Hugo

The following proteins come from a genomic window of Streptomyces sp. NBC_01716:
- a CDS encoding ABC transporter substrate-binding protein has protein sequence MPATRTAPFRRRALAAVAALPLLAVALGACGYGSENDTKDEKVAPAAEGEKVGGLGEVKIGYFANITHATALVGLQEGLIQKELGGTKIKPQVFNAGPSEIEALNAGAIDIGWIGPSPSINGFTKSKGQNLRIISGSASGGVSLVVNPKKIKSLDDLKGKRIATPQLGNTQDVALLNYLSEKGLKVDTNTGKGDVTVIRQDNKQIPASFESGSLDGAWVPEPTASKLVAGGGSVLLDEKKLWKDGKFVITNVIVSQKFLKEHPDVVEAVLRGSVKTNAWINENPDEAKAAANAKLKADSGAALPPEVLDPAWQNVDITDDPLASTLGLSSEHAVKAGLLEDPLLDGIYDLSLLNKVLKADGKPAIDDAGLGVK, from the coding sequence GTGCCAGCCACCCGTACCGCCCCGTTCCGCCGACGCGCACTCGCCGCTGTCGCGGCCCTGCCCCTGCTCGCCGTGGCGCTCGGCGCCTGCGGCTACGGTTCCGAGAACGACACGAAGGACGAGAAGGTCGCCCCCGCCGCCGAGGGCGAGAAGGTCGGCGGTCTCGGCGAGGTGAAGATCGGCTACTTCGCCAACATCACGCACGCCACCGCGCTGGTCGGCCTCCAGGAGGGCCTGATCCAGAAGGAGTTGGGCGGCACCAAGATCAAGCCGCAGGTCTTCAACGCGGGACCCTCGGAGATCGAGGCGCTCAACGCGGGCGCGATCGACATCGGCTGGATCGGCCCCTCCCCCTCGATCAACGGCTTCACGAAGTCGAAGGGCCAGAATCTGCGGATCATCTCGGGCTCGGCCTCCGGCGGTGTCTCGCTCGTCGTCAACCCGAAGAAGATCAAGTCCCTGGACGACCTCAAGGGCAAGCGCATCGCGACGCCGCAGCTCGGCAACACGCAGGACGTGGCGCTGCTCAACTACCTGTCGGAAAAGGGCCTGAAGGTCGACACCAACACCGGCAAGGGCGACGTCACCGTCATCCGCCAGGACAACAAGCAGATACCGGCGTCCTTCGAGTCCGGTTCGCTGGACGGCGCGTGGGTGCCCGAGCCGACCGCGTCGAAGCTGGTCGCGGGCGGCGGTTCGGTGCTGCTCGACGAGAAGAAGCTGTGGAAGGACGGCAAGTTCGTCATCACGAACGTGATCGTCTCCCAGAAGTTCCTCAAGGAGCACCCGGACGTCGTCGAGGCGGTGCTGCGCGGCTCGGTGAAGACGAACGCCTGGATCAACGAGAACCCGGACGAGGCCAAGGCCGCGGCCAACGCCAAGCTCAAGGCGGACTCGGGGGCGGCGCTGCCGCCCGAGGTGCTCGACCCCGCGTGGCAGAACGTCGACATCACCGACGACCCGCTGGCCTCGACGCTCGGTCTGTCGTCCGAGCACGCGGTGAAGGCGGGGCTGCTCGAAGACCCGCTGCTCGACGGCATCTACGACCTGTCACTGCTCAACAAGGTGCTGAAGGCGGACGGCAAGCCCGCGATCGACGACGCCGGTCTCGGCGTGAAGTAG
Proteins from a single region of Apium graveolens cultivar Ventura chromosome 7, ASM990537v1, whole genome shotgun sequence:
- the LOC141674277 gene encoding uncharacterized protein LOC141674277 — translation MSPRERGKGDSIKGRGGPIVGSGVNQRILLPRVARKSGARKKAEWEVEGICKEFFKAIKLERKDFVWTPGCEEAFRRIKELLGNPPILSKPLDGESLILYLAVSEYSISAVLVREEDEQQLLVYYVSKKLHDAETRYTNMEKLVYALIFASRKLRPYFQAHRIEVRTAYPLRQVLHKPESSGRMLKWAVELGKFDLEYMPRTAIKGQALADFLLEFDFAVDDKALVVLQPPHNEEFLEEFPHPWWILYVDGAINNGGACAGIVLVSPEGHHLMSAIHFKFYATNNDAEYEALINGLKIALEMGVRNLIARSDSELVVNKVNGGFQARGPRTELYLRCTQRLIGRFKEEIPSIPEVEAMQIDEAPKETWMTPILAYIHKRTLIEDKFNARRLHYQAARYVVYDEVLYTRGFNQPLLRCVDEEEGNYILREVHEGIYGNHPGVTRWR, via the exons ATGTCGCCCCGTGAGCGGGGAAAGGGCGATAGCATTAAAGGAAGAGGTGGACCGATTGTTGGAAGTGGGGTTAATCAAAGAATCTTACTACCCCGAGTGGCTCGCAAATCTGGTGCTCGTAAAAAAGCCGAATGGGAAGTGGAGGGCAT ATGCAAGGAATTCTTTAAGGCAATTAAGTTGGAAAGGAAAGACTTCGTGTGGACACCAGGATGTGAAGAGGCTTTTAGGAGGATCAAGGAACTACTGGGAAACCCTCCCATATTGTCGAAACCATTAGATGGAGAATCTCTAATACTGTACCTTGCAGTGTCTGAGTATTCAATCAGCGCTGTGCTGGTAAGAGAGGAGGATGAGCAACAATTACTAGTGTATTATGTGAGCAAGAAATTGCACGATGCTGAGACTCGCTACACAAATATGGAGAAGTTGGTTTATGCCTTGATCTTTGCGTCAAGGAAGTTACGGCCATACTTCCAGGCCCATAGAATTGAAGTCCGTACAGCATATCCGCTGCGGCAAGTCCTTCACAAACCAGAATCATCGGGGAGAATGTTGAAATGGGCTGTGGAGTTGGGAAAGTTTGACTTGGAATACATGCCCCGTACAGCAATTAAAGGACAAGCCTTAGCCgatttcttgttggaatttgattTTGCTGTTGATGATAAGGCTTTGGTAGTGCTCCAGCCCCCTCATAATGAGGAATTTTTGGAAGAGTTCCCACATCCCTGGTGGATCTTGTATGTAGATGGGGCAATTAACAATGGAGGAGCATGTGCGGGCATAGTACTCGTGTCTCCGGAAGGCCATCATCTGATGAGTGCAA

I returned to my seat in the Grand Lake Theatre at about 2:10. The double feature was on the big screen, which I’m not sure was a good idea because “The Peanuts Movie” was the bigger attraction this weekend. I used to go to double features all the time at the UC Theatre or the Pacific Film Archive, but nowadays all those hours of watching movies makes me exhausted. “Hugo” was the second feature, and it had an impressive first shot of the city of Paris to open the movie. Supposedly, it took a year to produce the footage. It was the ultimate in Martin Scorsese tracking shots. I preferred this part of the double feature, partly because of the presence of a movie star I liked, Ben Kingsley. I thought this was one of his most interesting role in the years after “Gandhi.” He was an old man who worked in his own toy store. Emily Mortimer had a role, although there wasn’t much to it. Sacha Baron Cohen was like a Dickens character in the way that he would take orphans out of the train stations. Chloë Grace Moretz was very good in this movie. Both of the kids were. They had to act like they really thought those old films were awesome. I found it hard to believe that some little kid had a great ability to maintain and repair mechanical devices. Jude Law appears in the movie briefly as Hugo’s father. I had a hard time believing that he would replace a light bulb, much less build a mechanical man. I noticed Martin Scorsese in his cameo appearance as a photographer. I’m not too sure that Scorsese really handled children well for the screen. It was 24 years to the day that “Cape Fear” was released, and so I kept thinking of him and his rough characters spewing out profanities and being on the edge of violence. The intersection of children with this moment of film history felt kind of like “Beethoven Lives Upstairs.” I liked the glimpse of the old projector that had to be cranked by hand. I wondered if Scorsese thought of himself as Georges, a relic in the middle of changing times. The use of 3D effects was pretty cool throughout this movie, starting with the snowflakes in the opening. James Cameron was impressed with the 3D effects. I didn’t like the Cohen character pursuing and catching up to Hugo at the end. I thought I was going to see some kind of Hollywood cliché showing a last-second rescue. I knew that not all of Georges’ films were lost forever because I’ve seen them available on a DVD set. The celebration at the end seemed quite lavish. I don’t know if the average person going out to see the latest James Bond film has ever heard of Georges Méliès. He made a contribution of the art of film, and his films still look pretty good. Most people’s work in film doesn’t make an impression that lasts more than a week or two. Christopher Lee was in the movie, which was a good thing to see now in light of his recent death. He had known Scorsese for a long time but never appeared in one of his films until this one. I enjoyed this movie in spite of its seeming to have a split personality and running on for about ten or fifteen minutes too long. As I took the bus home, I heard the tragic news about the terrorist attacks in Paris. It was especially sad to hear because I’d just spent the past two hours watching a movie set in Paris. I stopped at Bongo Burger before I returned home to watch the news. I watched the Partridge Family episode “But the Memory Lingers On,” which featured a skunk on a string and the song “A Brand New Me.” I then watched the NUMB3RS episode “Charlie Don’t Surf,” which had Kevin Tighe in it. According to the Brandon Brooks Rewind radio segment for November 14, Ray Charles had the Number One single “Georgia on My Mind” in 1960. In 1970, the Jackson 5 had the Number One hit, “I’ll Be There.” In 1980, “Raging Bull” had its premiere in New York. In 1991, the FOX television network debuted Michael Jackson’s “Black or White” music video. In 1999, Gary Glitter was acquitted of sexually assaulting a 14-year-old, although later he would be arrested for child pornography.

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